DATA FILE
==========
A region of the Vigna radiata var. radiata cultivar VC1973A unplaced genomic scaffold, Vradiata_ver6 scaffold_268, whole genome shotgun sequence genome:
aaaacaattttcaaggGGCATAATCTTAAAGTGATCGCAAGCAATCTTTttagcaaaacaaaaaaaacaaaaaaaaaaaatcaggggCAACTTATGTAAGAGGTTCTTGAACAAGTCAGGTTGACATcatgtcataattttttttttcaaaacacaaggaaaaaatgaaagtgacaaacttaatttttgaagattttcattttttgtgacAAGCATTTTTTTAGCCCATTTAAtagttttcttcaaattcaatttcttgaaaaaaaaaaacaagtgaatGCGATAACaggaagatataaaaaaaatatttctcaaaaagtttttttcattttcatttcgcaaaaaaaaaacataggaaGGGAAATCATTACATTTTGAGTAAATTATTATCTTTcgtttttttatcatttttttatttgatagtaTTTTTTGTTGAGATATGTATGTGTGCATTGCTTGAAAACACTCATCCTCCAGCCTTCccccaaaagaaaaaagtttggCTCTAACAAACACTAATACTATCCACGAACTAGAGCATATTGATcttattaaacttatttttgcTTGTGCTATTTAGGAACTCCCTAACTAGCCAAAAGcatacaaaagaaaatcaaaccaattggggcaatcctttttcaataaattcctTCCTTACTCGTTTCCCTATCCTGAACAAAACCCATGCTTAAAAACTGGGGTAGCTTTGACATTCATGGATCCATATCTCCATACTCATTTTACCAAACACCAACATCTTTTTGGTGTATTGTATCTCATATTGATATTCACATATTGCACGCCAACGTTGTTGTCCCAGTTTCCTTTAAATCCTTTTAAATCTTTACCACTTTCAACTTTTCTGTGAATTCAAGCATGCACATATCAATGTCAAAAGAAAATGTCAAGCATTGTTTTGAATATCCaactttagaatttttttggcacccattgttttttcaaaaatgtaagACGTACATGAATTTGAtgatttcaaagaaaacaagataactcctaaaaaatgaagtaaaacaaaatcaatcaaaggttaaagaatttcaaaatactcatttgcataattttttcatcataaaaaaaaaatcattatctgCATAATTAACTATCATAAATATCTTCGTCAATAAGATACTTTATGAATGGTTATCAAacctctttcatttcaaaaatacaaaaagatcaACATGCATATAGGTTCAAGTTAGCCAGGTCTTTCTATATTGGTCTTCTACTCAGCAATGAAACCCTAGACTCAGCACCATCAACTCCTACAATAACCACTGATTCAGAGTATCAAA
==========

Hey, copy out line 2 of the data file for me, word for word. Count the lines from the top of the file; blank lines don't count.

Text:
aaaacaattttcaaggGGCATAATCTTAAAGTGATCGCAAGCAATCTTTttagcaaaacaaaaaaaacaaaaaaaaaaaatcaggggCAACTTATGTAAGAGGTTCTTGAACAAGTCAGGTTGACATcatgtcataattttttttttcaaaacacaaggaaaaaatgaaagtgacaaacttaatttttgaagattttcattttttgtgacAAGCATTTTTTTAGCCCATTTAAtagttttcttcaaattcaatttcttgaaaaaaaaaaacaagtgaatGCGATAACaggaagatataaaaaaaatatttctcaaaaagtttttttcattttcatttcgcaaaaaaaaaacataggaaGGGAAATCATTACATTTTGAGTAAATTATTATCTTTcgtttttttatcatttttttatttgatagtaTTTTTTGTTGAGATATGTATGTGTGCATTGCTTGAAAACACTCATCCTCCAGCCTTCccccaaaagaaaaaagtttggCTCTAACAAACACTAATACTATCCACGAACTAGAGCATATTGATcttattaaacttatttttgcTTGTGCTATTTAGGAACTCCCTAACTAGCCAAAAGcatacaaaagaaaatcaaaccaattggggcaatcctttttcaataaattcctTCCTTACTCGTTTCCCTATCCTGAACAAAACCCATGCTTAAAAACTGGGGTAGCTTTGACATTCATGGATCCATATCTCCATACTCATTTTACCAAACACCAACATCTTTTTGGTGTATTGTATCTCATATTGATATTCACATATTGCACGCCAACGTTGTTGTCCCAGTTTCCTTTAAATCCTTTTAAATCTTTACCACTTTCAACTTTTCTGTGAATTCAAGCATGCACATATCAATGTCAAAAGAAAATGTCAAGCATTGTTTTGAATATCCaactttagaatttttttggcacccattgttttttcaaaaatgtaagACGTACATGAATTTGAtgatttcaaagaaaacaagataactcctaaaaaatgaagtaaaacaaaatcaatcaaaggttaaagaatttcaaaatactcatttgcataattttttcatcataaaaaaaaaatcattatctgCATAATTAACTATCATAAATATCTTCGTCAATAAGATACTTTATGAATGGTTATCAAacctctttcatttcaaaaatacaaaaagatcaACATGCATATAGGTTCAAGTTAGCCAGGTCTTTCTATATTGGTCTTCTACTCAGCAATGAAACCCTAGACTCAGCACCATCAACTCCTACAATAACCACTGATTCAGAGTATCAAA